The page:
You won’t find many Scouts clamoring for summer camp to be more like school.
But what if the opposite could be possible? What if school could more closely resemble the high-energy, hands-on fun that makes Scout camp the greatest week of summer?
If anyone can pull that off, it’s Eagle Scout Ben Domonkos. Domonkos worked 10 summers on staff at the BSA’s Camp Tamarack near the Michigan-Indiana border (part of the LaSalle Council). So he’s learned a thing or two about capturing — and keeping — the attention of young people.
He uses those skills every day as an elementary school principal in Indiana. And this year, Domonkos was named “Principal of the Year” by Whole Brain Teaching, an education reform group that aims to make learning more fun.
“The Scouting program was pivotal in my decision to become an educator,” Domonkos says. “Many Scouting skills and tactics are just as useful as ever. I still use attention-getters, songs, and stories I learned at camp in my classroom today.”
Five pieces of advice for Scout leaders
We asked Domonkos for five lessons he’s learned as an educator that might help Scouters be better merit badge counselors or mentors.
- Engage your Scouts. “While completing the requirements to earn a merit badge can be motivating enough, it is vital to ensure Scouts are engaged in what they are working on. Make it fun!”
- Make it meaningful. “The lessons we can teach that Scouts can use even after earning a merit badge are the most important. Ensure application!”
- Make it count. “Make sure that when Scouts earn it, they truly earn it.”
- Be a learner. “Always work to better your craft. Never stop learning the latest ways to be a great teacher.”
- Remember that they are kids. “They will make mistakes. They’ll make you repeat yourself. They’ll forget to bring their sleeping bag on a campout. But at the end of the day, they are looking to you to help them be the best they can be.”
What Scouters can learn from Whole Brain Teaching
Part of the appeal of the Whole Brain Teaching method is its videogame-like reward system.
Students get stars for completing challenges that stimulate multiple parts of their brain. As they complete lessons, they level up — moving higher and higher on a chart displayed in the classroom. They aren’t competing against each other but trying to improve themselves.
That’s just like Scouting. In Scouts BSA, young people earn merit badges and advance in rank at their own pace — picking up valuable life lessons along the way. (And with Scoutbook, advancement is even more fun and interactive.)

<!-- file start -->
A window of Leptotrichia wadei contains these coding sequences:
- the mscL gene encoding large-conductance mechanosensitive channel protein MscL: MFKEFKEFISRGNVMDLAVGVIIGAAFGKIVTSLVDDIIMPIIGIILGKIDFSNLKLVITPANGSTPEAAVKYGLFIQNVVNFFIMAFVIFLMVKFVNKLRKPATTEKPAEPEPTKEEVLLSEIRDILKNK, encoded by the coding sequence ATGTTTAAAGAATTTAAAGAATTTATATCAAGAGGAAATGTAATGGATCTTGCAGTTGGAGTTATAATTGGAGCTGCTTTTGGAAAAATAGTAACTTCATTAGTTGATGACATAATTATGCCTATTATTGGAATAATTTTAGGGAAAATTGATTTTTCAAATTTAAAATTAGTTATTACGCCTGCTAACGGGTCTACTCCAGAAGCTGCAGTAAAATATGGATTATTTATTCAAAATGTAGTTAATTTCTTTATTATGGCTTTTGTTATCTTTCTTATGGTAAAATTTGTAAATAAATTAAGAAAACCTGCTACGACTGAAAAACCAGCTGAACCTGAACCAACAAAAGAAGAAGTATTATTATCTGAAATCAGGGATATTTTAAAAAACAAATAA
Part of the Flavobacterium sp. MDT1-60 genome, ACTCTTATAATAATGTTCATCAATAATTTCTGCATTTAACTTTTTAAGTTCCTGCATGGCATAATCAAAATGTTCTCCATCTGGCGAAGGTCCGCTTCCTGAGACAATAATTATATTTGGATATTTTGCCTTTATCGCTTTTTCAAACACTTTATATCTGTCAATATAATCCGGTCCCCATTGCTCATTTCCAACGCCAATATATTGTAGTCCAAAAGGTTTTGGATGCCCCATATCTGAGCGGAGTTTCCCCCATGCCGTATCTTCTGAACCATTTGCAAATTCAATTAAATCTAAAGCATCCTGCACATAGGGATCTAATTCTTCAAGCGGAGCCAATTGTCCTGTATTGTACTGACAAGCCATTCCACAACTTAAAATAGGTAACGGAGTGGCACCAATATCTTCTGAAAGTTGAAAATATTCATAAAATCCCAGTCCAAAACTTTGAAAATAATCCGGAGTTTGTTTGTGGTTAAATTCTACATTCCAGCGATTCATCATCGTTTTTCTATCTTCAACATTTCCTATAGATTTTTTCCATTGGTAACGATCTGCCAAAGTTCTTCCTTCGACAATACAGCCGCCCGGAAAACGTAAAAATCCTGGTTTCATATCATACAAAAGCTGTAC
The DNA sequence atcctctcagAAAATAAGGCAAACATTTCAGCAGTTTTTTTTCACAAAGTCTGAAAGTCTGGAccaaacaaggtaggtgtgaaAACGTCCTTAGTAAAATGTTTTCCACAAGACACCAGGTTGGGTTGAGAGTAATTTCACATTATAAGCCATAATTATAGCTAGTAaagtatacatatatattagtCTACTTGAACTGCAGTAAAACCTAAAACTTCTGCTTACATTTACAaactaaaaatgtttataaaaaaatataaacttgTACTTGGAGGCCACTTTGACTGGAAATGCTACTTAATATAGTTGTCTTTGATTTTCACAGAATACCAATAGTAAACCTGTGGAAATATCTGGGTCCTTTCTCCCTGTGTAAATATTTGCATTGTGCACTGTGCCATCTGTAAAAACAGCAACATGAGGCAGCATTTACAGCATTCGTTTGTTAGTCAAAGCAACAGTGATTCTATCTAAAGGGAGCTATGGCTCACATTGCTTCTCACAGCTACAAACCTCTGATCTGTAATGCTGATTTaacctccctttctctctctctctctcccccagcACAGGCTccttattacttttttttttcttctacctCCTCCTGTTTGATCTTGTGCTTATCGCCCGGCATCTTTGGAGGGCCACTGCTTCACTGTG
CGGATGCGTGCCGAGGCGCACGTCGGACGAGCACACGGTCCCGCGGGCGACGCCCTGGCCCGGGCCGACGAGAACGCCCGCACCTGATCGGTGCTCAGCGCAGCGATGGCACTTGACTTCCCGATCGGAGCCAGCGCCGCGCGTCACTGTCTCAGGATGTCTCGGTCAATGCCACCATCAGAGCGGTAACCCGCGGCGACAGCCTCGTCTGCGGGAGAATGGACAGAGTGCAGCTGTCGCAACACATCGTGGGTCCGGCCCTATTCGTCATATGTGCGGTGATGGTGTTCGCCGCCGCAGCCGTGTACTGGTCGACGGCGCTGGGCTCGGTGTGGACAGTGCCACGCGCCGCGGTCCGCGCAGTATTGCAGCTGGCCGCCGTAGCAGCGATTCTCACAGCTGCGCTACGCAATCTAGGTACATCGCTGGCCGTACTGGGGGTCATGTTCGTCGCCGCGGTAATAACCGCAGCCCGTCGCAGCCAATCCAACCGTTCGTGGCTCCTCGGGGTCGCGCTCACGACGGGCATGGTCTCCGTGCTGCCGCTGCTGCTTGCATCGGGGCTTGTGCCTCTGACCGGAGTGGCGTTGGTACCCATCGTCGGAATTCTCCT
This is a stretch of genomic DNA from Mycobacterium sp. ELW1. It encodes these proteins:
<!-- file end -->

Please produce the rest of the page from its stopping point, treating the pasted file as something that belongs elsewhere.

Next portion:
As Scouters, we can encourage our Scouts to continue earning merit badges, advancing and taking on challenges of increasing difficulty.
Whole Brain Teaching, like the Scouts BSA advancement trail, is not easy. But young people don’t want it to be, Domonkos says. Back to the videogame comparison, Domonkos tells WNDU-TV that no young person buys a game they can beat in the first night.
“They don’t want that. You want to lose. You want to fail. You want to keep working,” Domonkos told the news station. “And really, teaching them that grit is super important.”
Lessons from summer camp
Domonkos became an Eagle Scout in 2005 as a member of Troop 111 from South Bend, Ind., part of the BSA’s LaSalle Council.
He comes from a proud Scouting family. His dad, Steve, was his Scoutmaster and is still active in Troop 111. And his brothers, Sam and Jake, are both Eagle Scouts.
Domonkos was 15 when he spent his first summer on staff at Camp Tamarack. Those six weeks changed his life.
“As I returned to camp year after year, my role changed from an adolescent trainee to a strong, influential leader,” he says. “The values instilled in me throughout the years spent at Camp Tamarack have remained with me and have served as a driving force behind the evolution of my teaching craft.”
It hasn’t been just the values that have persisted. He’s also used a few tricks of the summer camp trade. For example:
- Showmanship. “Whether it’s a schoolwide assembly, the cafeteria, recess or a staff meeting, it is so vital to be prepared with your audience.”
- Perseverance. “Camp was always described as long days and short weeks. At camp you are always on. When you wake up, eat meals, enjoy recreation time or teach a merit badge class, you are never not a camp counselor. The same goes for being a principal. Servant leadership is always on. The only difference from a camp counselor is we didn’t have to keep up with email over the weekend.”
It started in Scouting
The young man who, for his Eagle Scout service project, led a massive effort to restore two pipe organ chambers at his church, has become an award-winning principal.
As his time as a youth in Scouting grows more distant each year, Domonkos says there’s something that never seems to fade.
“The Scout Law,” he says. “While we may not use the same names of the points, those values and virtues are not only what drive me to be a good team member, administrator, teacher, friend, spouse and father. They also are many of the values and virtues we instill in our students.”